Over the summer, my two new roommates and I took a girl-bonding trip to the Columbus Zoo. What can we say? We find rescued animals much more interesting than the latest fashion trends at Macy’s. We walked through exhibits from all over the world, got an impromptu tour of the manatees, and took more than enough pictures. However, what I didn’t expect was a lesson in peace from apes.
The bonobo, closely related to the chimpanzee and humans, is on the Red List of endangered species. The most fascinating part of this exhibit, however, was the sign in front of the bonobos’ habitat. “Peaceable Kingdom,” it read, using the language of Stanley Hauerwas, a prolific theologian and ethicist. This could additionally reflect the Quaker ideals represented in Edward Hicks’ painting, portraying a peaceful scene of animals and children from the book of Isaiah.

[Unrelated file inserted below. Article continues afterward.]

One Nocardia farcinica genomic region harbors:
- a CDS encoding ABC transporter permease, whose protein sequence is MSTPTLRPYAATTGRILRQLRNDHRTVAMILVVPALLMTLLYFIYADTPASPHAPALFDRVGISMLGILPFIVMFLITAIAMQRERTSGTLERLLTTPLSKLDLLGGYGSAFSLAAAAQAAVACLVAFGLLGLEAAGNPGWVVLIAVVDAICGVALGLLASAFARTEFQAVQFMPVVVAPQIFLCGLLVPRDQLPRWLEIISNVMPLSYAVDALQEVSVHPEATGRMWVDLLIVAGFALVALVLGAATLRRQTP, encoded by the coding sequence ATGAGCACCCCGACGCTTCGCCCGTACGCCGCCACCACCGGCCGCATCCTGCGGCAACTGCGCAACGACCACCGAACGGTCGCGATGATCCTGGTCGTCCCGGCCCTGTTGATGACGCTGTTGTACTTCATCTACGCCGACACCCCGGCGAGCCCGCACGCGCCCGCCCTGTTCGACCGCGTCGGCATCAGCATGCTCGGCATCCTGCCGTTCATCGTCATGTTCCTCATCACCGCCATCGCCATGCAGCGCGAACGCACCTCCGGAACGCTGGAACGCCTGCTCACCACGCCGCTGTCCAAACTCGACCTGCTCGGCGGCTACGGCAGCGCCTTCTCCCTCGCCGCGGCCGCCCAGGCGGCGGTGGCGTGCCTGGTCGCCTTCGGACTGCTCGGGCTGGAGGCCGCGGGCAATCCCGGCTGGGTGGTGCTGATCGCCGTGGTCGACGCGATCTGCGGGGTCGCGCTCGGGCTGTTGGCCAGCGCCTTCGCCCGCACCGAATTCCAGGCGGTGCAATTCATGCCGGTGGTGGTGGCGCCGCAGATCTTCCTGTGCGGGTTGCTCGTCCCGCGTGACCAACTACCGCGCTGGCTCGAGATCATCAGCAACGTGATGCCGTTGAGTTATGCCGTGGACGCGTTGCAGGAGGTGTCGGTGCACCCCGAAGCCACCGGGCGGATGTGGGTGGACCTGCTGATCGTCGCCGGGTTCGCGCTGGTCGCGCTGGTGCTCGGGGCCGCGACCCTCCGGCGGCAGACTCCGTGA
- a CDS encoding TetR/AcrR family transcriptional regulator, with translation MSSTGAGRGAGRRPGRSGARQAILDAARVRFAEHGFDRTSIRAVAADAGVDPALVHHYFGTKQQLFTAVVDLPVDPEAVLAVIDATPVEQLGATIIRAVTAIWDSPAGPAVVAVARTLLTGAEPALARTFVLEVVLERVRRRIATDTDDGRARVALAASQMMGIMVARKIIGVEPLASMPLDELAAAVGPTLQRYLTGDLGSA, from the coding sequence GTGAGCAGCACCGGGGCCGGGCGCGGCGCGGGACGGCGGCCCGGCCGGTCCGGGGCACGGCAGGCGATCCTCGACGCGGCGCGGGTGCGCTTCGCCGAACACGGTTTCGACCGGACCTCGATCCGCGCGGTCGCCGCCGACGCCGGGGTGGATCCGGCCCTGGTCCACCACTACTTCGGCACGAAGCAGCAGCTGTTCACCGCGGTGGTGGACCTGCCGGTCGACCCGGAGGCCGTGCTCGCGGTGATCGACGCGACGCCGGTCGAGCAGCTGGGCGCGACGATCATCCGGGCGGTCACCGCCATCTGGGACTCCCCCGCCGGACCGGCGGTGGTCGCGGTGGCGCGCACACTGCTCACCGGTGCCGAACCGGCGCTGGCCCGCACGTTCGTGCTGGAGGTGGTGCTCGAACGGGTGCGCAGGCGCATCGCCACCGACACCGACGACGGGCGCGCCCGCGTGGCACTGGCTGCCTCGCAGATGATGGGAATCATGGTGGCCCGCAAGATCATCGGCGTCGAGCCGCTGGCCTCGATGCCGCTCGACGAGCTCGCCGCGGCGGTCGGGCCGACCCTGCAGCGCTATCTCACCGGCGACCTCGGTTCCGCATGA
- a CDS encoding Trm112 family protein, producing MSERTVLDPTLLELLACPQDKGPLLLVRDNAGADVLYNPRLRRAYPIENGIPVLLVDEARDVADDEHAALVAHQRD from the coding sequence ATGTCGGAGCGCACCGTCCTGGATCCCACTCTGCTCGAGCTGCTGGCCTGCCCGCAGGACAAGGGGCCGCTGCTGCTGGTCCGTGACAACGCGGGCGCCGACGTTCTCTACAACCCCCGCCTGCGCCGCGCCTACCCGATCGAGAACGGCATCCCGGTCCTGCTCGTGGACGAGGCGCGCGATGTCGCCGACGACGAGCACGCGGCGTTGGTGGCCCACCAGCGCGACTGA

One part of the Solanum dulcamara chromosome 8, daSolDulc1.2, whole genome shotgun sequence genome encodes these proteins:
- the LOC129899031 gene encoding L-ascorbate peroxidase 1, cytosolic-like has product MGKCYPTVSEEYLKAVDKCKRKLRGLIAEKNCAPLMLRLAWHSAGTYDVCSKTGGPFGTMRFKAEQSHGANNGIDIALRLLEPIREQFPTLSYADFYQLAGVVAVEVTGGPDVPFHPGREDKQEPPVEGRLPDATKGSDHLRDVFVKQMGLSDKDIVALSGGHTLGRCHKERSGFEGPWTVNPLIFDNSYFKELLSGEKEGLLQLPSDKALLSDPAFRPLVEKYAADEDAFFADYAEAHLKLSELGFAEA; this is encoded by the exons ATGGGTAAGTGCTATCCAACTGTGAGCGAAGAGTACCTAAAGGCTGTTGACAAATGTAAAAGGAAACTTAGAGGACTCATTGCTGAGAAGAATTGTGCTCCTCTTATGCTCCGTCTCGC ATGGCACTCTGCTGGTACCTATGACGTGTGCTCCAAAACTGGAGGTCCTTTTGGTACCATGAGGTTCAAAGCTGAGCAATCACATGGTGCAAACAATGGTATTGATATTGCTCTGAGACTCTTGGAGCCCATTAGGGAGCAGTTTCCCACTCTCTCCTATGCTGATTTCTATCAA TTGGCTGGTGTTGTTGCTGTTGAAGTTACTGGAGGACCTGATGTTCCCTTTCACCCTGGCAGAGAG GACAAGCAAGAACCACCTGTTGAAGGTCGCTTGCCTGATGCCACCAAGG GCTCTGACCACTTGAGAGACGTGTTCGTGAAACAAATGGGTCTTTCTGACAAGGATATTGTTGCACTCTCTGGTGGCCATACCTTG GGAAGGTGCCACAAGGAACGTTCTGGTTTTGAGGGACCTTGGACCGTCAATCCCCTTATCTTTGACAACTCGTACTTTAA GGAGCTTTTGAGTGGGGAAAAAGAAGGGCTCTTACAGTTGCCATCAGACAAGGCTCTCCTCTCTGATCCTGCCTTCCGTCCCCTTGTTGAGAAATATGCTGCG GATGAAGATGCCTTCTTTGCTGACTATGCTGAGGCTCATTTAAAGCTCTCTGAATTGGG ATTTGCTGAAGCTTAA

It explains the bonds between these apes. The female bonobos, especially mothers, are extremely sociable and get along well with both male and female bonobos. This allows the apes to live both in small and large communities—up to 200 in a single group! Very little conflict occurs within these groups due to their cliché, but entirely legitimate, way of living: “Make love, not war.” This quote held its own spot on the bonobos’ exhibit, and yes, it means exactly what the peace-mongering hippies of the ‘60s intended: “The hallmark of bonobo society is its use of sexual activity to help keep peace!” Granted this is probably not the method we as humans should use to reduce conflict, the bonobos and science alike have proven that this methodology does in fact relieve tensions.
We might not take a literal lesson from the bonobos, but if apes can strive for peace, why shouldn’t we find a way that works for us? Even if we don’t take the lesson from them, ideas of peace and community were scattered about the entire zoo, including one by Martin Luther: “Everything that is done in the world is done by hope.” I think if anything is to be learned from the zoo community, it is to move forward in peace, hope, and love—“not war.”
Emily Wirtz is a Peace Scholar and student intern with the Ashland Center for Nonviolence.